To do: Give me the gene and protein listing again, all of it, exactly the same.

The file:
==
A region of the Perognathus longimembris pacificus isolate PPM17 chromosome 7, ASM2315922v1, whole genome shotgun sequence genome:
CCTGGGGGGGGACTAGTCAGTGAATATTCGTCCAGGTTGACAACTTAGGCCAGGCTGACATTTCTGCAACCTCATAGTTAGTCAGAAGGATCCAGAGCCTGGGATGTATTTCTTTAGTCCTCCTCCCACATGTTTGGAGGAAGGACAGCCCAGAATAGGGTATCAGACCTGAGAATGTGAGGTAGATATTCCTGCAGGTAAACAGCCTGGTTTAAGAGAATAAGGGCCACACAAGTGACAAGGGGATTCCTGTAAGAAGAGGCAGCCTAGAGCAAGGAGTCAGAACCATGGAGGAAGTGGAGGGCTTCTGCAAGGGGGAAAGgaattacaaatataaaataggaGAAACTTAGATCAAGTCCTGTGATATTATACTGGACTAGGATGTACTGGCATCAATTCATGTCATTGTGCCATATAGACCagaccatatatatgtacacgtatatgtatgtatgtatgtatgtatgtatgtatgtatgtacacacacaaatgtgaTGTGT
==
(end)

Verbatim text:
A region of the Perognathus longimembris pacificus isolate PPM17 chromosome 7, ASM2315922v1, whole genome shotgun sequence genome:
CCTGGGGGGGGACTAGTCAGTGAATATTCGTCCAGGTTGACAACTTAGGCCAGGCTGACATTTCTGCAACCTCATAGTTAGTCAGAAGGATCCAGAGCCTGGGATGTATTTCTTTAGTCCTCCTCCCACATGTTTGGAGGAAGGACAGCCCAGAATAGGGTATCAGACCTGAGAATGTGAGGTAGATATTCCTGCAGGTAAACAGCCTGGTTTAAGAGAATAAGGGCCACACAAGTGACAAGGGGATTCCTGTAAGAAGAGGCAGCCTAGAGCAAGGAGTCAGAACCATGGAGGAAGTGGAGGGCTTCTGCAAGGGGGAAAGgaattacaaatataaaataggaGAAACTTAGATCAAGTCCTGTGATATTATACTGGACTAGGATGTACTGGCATCAATTCATGTCATTGTGCCATATAGACCagaccatatatatgtacacgtatatgtatgtatgtatgtatgtatgtatgtatgtatgtacacacacaaatgtgaTGTGT